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Fast way to determine if a string contains a member of a list of strings

P: n/a
I need to find the fastest way in terms of storage and searching to
determine if a given string contains one of a member of a list of strings.
So, think of it in terms of this: I have a string such as the following:

"Smith said the dog belongs (or did belong) to the secretary, an employee of
the company."

Then the list contains the following (and this list is MUCH larger in the
real situation):

Adams
Alan
Jones
Jacobs
Smith
Thaxton
Vela
Zulu

I would need to stop the processing and return (true) as soon as Smith was
found. On the other hand, if the string was changed to the following, there
would be no match and I would return (false):

"Smitherson said the dog belongs (or did belong) to the secretary, an
employee of the company."

In the given string, do know that the matches should begin at a given point
(zero position), but I need to keep processing until I have exhausted the
candidate string in the list - as shown above - to prevent a false match.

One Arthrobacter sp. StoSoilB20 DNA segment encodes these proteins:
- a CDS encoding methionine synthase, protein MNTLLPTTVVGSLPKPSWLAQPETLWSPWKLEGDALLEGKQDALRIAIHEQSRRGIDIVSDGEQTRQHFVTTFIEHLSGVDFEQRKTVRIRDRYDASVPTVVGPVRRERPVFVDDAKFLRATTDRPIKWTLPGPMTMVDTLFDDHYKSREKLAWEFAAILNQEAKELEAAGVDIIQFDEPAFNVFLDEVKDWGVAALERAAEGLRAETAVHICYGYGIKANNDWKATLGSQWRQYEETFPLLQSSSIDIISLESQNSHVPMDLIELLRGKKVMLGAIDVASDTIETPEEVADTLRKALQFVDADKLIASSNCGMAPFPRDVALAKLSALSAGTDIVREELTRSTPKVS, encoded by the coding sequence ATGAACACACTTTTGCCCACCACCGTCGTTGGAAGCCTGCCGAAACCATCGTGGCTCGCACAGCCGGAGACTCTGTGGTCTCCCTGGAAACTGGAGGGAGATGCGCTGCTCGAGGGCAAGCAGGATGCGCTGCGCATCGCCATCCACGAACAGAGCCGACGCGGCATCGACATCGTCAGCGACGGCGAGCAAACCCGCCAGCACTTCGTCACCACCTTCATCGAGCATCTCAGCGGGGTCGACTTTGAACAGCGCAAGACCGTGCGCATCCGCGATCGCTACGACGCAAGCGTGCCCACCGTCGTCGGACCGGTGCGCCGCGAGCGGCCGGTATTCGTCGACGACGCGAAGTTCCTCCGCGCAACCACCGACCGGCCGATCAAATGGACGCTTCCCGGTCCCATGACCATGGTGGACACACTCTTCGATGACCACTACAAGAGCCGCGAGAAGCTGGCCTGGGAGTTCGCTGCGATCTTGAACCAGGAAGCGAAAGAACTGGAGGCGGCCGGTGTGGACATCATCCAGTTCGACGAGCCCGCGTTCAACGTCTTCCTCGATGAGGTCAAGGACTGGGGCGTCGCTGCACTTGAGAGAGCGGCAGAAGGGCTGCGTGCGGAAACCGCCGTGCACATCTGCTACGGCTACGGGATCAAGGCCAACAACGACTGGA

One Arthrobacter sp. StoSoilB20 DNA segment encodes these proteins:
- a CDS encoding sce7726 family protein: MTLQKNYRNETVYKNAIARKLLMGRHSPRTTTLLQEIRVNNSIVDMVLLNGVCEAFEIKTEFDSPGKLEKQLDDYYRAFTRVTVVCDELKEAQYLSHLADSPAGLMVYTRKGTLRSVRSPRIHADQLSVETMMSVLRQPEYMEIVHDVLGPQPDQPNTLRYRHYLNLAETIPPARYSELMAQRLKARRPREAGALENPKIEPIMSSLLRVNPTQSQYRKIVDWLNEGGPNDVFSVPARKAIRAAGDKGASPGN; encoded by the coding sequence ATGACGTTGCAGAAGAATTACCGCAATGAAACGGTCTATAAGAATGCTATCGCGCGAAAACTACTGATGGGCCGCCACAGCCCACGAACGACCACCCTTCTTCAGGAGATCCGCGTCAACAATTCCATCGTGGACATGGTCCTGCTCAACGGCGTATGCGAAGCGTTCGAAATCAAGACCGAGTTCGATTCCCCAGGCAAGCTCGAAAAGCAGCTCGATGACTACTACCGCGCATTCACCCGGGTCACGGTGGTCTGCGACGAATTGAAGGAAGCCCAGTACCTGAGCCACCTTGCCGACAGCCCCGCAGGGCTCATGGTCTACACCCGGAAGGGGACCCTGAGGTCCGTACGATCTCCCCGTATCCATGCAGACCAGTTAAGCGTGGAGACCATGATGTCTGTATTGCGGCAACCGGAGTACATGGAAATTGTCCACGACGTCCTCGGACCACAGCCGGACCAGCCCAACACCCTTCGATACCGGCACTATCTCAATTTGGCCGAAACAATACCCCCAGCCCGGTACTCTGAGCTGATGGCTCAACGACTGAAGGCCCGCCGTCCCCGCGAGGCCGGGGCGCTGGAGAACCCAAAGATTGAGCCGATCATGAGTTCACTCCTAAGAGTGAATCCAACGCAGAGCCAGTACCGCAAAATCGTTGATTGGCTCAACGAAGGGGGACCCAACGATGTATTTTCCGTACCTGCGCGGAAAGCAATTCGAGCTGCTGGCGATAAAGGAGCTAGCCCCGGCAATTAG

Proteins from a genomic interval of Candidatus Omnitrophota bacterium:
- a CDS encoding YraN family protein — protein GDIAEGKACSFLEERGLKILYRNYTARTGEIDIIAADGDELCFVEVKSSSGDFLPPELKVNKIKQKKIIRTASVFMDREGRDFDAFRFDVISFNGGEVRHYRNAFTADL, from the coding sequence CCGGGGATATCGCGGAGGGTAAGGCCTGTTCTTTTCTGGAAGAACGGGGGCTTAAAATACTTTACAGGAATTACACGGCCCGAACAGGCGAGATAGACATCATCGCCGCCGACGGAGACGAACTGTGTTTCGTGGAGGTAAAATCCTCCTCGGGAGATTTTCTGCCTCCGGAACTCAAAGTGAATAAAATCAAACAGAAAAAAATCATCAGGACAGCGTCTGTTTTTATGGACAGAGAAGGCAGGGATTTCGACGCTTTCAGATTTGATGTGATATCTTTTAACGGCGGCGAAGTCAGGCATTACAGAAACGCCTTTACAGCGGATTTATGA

I have played around with some different data structures, such as prefix and
suffix trees, an these work in the case that you have a string that you are
trying to match in a list, not vice versa. The approach is required to be
very performant because it will be evaluated millions of times. I am also
okay with an unsafe code approach that works. I just need the evaluations to
terminate as soon as possible rather than looping through every single item
in the list. Even an IndexOf is too slow.
Mar 5 '08 #1
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14 Replies


P: n/a
I think RegEx will help you out here. As far as not iterating over the
entire list, I've no clue how you can selectively not fall through given the
only match in the list is the last item in the list or when there is no
match at all.
"Karch" <news.microsoft.comwrote in message
news:e9**************@TK2MSFTNGP06.phx.gbl...
>I need to find the fastest way in terms of storage and searching to
determine if a given string contains one of a member of a list of strings.
So, think of it in terms of this: I have a string such as the following:

"Smith said the dog belongs (or did belong) to the secretary, an employee
of the company."

Then the list contains the following (and this list is MUCH larger in the
real situation):

Adams
Alan
Jones
Jacobs
Smith
Thaxton
Vela
Zulu

I would need to stop the processing and return (true) as soon as Smith was
found. On the other hand, if the string was changed to the following,
there would be no match and I would return (false):

"Smitherson said the dog belongs (or did belong) to the secretary, an
employee of the company."

In the given string, do know that the matches should begin at a given